6. Recognize when it’s time to move on. She moved to Baltimore, and then Chicago, and more recently she ended her TV show and took on new challenges.
  7. Learn how to be yourself and stay true to who you really are. The Baltimore TV station sent her to New York for a makeover and a French stylist made a wreck of her hair. She switched to an Afro.
  8. Follow your own inner voice. After interviewing a skinhead for her TV show, she decided to change the emphasis of the show and interview only people she found inspiring. She stopped letting TV use her and began to use TV. “When you can’t decide, get still and silent till you do.”
  9. If you want something badly, work hard to achieve it, but there may come a time when you need to surrender and accept whatever happens. She badly wanted to act in the movie “The Color Purple” and was convinced she would not get the part; she told of how she made a decision to stop obsessing about it and accept the outcome. Of course, she got the part.
  10. When troubles are getting you down, be grateful for how fortunate you are. Headlines about “Oprah’s struggling network” had turned her thoughts negative; she turned her attitude around by focusing on how amazing it is that she has her own TV network.

By attending the event, I witnessed for myself what makes Oprah Winfrey successful: she has a charming, magnetic personality, with directness and honesty and humor and willingness to show vulnerability and share even the worst moments of her life. Despite all her money and power and celebrity, she makes us feel she understands us. Now that’s magic!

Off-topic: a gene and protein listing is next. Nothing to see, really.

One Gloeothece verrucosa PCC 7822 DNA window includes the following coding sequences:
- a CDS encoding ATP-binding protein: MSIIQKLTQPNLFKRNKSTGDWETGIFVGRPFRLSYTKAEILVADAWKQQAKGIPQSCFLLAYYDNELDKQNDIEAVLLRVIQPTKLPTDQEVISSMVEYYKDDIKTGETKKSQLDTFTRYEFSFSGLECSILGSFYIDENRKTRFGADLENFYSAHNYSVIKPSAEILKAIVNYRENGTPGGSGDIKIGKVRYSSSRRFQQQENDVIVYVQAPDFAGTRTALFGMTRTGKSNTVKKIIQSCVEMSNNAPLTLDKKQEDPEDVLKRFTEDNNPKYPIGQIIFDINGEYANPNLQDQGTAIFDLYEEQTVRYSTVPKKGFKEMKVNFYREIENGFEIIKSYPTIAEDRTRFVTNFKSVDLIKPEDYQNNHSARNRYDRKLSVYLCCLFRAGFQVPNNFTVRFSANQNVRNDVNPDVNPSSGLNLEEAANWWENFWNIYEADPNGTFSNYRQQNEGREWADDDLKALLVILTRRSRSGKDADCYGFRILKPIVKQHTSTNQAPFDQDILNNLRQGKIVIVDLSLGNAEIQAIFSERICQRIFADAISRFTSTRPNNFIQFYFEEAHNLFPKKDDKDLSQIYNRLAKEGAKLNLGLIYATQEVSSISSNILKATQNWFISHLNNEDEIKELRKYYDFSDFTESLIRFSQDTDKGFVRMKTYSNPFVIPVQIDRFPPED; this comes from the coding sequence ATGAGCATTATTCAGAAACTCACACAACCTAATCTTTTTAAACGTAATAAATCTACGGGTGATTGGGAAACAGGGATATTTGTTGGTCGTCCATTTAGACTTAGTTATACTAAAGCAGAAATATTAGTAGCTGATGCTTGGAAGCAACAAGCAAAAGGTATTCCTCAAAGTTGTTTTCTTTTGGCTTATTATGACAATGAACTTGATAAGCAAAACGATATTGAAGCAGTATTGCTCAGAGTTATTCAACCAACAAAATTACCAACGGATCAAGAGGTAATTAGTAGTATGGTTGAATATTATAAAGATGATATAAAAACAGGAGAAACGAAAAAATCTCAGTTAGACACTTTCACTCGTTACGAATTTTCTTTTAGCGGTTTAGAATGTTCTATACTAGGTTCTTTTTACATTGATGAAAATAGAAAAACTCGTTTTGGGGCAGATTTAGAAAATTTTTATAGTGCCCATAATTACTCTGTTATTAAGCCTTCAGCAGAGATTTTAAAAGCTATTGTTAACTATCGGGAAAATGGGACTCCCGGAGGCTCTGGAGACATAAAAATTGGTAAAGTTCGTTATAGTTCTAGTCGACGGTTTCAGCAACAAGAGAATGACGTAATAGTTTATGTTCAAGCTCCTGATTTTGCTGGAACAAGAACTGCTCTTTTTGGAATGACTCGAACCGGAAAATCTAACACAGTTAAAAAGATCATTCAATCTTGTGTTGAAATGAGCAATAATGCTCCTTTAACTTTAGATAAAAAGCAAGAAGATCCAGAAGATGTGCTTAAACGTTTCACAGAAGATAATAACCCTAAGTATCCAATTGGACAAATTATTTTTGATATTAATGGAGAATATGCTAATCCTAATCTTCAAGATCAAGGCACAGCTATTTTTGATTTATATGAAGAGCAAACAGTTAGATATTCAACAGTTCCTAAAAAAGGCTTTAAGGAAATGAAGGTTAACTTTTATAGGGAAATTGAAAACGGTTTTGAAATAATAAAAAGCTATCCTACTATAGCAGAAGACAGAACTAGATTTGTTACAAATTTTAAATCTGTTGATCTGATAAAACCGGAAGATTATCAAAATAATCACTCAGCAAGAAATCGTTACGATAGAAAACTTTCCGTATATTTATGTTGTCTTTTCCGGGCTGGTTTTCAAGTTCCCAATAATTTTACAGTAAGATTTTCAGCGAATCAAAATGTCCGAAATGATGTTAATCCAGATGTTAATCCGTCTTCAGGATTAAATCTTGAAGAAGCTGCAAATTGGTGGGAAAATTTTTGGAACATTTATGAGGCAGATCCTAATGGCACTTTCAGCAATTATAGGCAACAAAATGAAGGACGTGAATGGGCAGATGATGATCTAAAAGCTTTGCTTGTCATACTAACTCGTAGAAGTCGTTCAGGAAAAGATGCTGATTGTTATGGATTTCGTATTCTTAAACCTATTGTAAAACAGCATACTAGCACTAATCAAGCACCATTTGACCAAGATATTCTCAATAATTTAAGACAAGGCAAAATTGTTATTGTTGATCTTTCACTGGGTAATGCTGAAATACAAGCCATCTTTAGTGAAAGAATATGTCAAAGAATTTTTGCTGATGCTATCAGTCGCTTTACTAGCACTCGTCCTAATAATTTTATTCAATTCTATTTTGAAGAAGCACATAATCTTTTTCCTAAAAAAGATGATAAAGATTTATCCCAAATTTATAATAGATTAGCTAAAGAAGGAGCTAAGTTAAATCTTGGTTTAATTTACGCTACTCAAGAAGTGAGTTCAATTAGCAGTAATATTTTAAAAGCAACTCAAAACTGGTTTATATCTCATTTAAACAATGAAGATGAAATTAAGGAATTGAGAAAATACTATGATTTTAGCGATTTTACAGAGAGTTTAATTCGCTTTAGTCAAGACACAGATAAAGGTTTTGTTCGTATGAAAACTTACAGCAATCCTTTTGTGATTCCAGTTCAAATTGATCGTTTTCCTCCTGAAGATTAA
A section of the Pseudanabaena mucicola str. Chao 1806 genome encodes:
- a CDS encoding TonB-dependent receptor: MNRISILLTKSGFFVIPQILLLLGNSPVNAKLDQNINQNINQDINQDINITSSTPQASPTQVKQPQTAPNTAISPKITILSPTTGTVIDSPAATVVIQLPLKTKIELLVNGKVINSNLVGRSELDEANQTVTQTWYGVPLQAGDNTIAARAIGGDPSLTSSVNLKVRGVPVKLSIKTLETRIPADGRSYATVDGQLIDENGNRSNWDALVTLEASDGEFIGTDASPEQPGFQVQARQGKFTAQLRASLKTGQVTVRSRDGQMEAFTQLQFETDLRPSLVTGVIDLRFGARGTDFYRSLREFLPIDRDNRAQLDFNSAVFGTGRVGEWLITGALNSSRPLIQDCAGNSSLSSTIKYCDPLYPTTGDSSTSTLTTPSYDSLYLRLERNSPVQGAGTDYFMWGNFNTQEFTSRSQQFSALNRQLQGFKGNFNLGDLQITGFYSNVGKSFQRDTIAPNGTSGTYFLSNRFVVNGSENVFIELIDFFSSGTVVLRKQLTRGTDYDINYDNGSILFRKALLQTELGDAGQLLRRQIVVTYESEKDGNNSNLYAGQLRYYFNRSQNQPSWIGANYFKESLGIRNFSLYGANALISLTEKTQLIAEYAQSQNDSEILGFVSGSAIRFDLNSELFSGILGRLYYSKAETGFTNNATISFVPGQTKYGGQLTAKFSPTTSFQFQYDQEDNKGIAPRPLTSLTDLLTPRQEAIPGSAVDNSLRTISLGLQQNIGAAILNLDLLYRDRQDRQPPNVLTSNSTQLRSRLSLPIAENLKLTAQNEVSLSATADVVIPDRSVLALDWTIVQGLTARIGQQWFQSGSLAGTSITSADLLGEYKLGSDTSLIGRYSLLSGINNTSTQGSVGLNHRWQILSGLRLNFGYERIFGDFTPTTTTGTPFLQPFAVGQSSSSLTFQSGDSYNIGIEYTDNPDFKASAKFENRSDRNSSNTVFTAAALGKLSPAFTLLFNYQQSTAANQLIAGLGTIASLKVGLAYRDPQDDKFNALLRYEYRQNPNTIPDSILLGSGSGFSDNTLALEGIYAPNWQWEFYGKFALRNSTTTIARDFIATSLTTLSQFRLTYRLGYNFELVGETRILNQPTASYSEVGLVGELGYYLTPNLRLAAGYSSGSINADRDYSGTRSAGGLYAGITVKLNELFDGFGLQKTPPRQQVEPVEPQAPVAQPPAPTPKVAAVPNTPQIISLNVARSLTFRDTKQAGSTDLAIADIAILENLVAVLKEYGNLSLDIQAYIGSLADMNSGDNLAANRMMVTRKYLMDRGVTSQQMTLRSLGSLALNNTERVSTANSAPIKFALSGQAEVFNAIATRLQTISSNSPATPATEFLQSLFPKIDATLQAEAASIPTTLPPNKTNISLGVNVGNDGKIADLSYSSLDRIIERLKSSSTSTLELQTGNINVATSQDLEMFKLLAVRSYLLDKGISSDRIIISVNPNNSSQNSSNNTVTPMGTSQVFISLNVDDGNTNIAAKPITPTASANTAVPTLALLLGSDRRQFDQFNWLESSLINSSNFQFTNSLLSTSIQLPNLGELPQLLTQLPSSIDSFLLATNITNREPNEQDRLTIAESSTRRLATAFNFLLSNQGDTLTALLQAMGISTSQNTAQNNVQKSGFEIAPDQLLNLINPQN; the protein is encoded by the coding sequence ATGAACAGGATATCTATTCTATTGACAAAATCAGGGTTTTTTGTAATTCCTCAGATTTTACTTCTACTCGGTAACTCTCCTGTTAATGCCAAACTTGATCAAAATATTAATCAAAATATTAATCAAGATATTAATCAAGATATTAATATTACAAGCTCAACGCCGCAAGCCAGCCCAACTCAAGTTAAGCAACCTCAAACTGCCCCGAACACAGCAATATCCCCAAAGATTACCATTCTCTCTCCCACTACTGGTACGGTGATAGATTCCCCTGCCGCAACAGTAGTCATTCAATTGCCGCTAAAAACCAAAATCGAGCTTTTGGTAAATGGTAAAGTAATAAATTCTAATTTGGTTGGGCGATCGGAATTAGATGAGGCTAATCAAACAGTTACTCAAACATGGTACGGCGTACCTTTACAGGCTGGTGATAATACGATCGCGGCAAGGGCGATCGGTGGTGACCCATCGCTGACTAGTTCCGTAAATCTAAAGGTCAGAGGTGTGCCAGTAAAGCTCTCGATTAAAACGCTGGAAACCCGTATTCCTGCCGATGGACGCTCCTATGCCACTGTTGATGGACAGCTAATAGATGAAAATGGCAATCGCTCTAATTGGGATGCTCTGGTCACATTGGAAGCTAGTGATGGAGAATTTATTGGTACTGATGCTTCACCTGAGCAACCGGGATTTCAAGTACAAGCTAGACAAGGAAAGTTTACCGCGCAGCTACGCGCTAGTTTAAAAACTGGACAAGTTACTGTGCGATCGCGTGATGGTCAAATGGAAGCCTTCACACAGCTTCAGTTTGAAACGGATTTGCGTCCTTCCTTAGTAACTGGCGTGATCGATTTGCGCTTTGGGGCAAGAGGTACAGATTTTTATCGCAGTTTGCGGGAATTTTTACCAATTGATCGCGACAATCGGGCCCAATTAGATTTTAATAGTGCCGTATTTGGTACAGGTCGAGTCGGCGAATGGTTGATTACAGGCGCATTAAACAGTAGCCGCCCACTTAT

Much of her message was aimed at women who are dissatisfied with their life and need motivation and direction. But she did go beyond that, for those of us who are already leading the lives we want.

As you gain control of your life, Oprah said, find ways to serve others and give back. She supports a school for girls in South Africa, and she seems to have fashioned this eight-city tour not just to make money but to help even more American women improve their lives. Oprah also now hosts a weekly interview show called “Super Soul Sunday” – at 11 a.m. on Sunday mornings – appealing to those many women who have given up on traditional religion but are look for a deeper spiritual life.

After 25 years with a wildly successful TV talk show, she has gone on to higher things – and truly intends to make a difference in as many lives as possible. Yep, I’d say that’s wisdom.

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About dorijonesyang

As a former journalist in Hong Kong, I love writing books that bridge the gap of understanding between China and America. My new book, When the Red Gates Opened: A Memoir of China's Reawakening, will be published in September 2020.
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2 Responses to Can Oprah teach us wisdom?

  1. rjvesper says:

    Yes I think so: “… master of my fate…captain of my soul”, co-creator, firmly centered but open to “the whispers”!
    Remember to LISTEN, and Observe and Prepare; all equally necessary to “The Life You Want”.


  2. carolyn says:

    Nice read, Dori! I was curious about how it went. Thanks for sharing.

    Liked by 1 person